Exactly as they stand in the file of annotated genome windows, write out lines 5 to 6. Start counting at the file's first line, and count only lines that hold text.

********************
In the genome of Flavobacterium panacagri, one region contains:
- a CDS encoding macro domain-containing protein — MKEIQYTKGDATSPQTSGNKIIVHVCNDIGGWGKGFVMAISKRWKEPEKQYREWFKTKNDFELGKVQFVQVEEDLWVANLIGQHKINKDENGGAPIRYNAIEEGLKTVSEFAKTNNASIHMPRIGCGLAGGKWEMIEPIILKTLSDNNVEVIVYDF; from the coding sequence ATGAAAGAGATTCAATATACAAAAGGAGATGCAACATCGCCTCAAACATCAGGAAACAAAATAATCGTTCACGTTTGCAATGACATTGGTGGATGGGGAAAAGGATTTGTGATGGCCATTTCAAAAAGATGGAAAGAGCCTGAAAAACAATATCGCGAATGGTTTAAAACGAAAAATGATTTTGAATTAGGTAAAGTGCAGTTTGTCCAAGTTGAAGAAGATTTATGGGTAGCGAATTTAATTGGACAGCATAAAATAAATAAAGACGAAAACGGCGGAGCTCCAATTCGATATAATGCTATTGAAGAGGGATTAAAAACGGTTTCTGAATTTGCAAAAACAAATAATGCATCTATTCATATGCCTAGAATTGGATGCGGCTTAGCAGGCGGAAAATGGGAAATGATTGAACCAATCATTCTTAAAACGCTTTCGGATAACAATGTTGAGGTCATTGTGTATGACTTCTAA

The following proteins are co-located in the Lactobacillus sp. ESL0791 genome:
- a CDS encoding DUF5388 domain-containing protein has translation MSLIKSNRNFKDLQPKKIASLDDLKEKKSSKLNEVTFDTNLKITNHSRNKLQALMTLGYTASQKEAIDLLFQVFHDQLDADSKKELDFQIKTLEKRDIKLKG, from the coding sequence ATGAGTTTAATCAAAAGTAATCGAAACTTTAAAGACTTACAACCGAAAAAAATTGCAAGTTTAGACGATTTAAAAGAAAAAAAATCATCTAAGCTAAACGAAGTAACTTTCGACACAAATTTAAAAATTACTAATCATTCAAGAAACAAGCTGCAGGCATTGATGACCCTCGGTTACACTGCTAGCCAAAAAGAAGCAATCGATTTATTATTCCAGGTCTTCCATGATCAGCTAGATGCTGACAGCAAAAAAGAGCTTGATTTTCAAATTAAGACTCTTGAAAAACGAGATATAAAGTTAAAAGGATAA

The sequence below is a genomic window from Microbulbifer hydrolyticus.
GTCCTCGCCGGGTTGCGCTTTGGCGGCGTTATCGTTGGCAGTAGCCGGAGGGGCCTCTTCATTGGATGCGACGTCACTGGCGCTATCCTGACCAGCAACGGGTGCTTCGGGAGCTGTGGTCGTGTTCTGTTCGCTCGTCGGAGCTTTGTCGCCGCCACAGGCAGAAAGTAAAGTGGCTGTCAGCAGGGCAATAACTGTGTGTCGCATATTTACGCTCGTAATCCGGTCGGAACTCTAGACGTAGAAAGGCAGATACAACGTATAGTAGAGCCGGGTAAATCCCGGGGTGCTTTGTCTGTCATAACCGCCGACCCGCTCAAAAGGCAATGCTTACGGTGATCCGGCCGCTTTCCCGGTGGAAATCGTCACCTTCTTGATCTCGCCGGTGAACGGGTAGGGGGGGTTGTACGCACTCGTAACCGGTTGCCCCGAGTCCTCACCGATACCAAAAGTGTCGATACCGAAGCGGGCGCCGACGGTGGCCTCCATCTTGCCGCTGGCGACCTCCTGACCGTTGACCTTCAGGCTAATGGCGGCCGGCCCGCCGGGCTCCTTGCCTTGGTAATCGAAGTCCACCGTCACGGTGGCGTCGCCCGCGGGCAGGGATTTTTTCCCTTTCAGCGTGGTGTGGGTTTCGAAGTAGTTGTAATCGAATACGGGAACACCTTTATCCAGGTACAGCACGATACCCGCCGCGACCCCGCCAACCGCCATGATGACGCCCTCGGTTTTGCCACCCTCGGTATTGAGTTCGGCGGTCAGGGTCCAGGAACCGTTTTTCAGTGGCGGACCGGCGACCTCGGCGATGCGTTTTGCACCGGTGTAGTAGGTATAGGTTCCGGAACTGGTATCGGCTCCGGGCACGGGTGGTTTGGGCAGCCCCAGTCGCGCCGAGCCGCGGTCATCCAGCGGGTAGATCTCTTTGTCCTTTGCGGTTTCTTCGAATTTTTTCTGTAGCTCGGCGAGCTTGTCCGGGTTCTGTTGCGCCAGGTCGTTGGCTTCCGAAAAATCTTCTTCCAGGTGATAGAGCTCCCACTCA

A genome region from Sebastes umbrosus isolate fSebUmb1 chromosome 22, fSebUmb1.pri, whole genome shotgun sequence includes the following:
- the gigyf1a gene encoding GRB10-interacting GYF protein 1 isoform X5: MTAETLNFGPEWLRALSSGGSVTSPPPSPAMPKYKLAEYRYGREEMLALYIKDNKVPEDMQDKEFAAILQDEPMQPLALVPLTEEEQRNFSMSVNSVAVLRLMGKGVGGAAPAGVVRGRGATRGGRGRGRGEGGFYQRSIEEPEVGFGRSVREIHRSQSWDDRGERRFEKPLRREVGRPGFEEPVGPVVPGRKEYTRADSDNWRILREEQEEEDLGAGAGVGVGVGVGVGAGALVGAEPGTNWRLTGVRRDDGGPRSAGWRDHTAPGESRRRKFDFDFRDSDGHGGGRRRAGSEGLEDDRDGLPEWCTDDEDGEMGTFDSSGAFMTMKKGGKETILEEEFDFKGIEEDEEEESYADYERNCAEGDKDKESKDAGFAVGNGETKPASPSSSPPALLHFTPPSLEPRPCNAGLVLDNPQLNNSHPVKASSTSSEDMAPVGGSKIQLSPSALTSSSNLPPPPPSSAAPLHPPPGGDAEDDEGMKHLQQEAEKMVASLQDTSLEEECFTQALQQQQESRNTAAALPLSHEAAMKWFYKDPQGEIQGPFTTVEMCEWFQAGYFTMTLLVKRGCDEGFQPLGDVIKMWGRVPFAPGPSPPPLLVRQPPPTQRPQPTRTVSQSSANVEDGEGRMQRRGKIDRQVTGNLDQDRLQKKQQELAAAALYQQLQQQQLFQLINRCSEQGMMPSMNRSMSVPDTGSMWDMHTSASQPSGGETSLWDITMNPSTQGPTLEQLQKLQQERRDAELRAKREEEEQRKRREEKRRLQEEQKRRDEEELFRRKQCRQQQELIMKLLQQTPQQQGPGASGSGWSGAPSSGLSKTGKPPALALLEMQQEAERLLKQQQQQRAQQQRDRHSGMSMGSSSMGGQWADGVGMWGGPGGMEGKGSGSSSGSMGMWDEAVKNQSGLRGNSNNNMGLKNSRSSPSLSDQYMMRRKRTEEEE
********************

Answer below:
The sequence below is a genomic window from Microbulbifer hydrolyticus.
GTCCTCGCCGGGTTGCGCTTTGGCGGCGTTATCGTTGGCAGTAGCCGGAGGGGCCTCTTCATTGGATGCGACGTCACTGGCGCTATCCTGACCAGCAACGGGTGCTTCGGGAGCTGTGGTCGTGTTCTGTTCGCTCGTCGGAGCTTTGTCGCCGCCACAGGCAGAAAGTAAAGTGGCTGTCAGCAGGGCAATAACTGTGTGTCGCATATTTACGCTCGTAATCCGGTCGGAACTCTAGACGTAGAAAGGCAGATACAACGTATAGTAGAGCCGGGTAAATCCCGGGGTGCTTTGTCTGTCATAACCGCCGACCCGCTCAAAAGGCAATGCTTACGGTGATCCGGCCGCTTTCCCGGTGGAAATCGTCACCTTCTTGATCTCGCCGGTGAACGGGTAGGGGGGGTTGTACGCACTCGTAACCGGTTGCCCCGAGTCCTCACCGATACCAAAAGTGTCGATACCGAAGCGGGCGCCGACGGTGGCCTCCATCTTGCCGCTGGCGACCTCCTGACCGTTGACCTTCAGGCTAATGGCGGCCGGCCCGCCGGGCTCCTTGCCTTGGTAATCGAAGTCCACCGTCACGGTGGCGTCGCCCGCGGGCAGGGATTTTTTCCCTTTCAGCGTGGTGTGGGTTTCGAAGTAGTTGTAATCGAATACGGGAACACCTTTATCCAGGTACAGCACGATACCCGCCGCGACCCCGCCAACCGCCATGATGACGCCCTCGGTTTTGCCACCCTCGGTATTGAGTTCGGCGGTCAGGGTCCAGGAACCGTTTTTCAGTGGCGGACCGGCGACCTCGGCGATGCGTTTTGCACCGGTGTAGTAGGTATAGGTTCCGGAACTGGTATCGGCTCCGGGCACGGGTGGTTTGGGCAGCCCCAGTCGCGCCGAGCCGCGGTCATCCAGCGGGTAGATCTCTTTGTCCTTTGCGGTTTCTTCGAATTTTTTCTGTAGCTCGGCGAGCTTGTCCGGGTTCTGTTGCGCCAGGTCGTTGGCTTCCGAAAAATCTTCTTCCAGGTGATAGAGCTCCCACTCA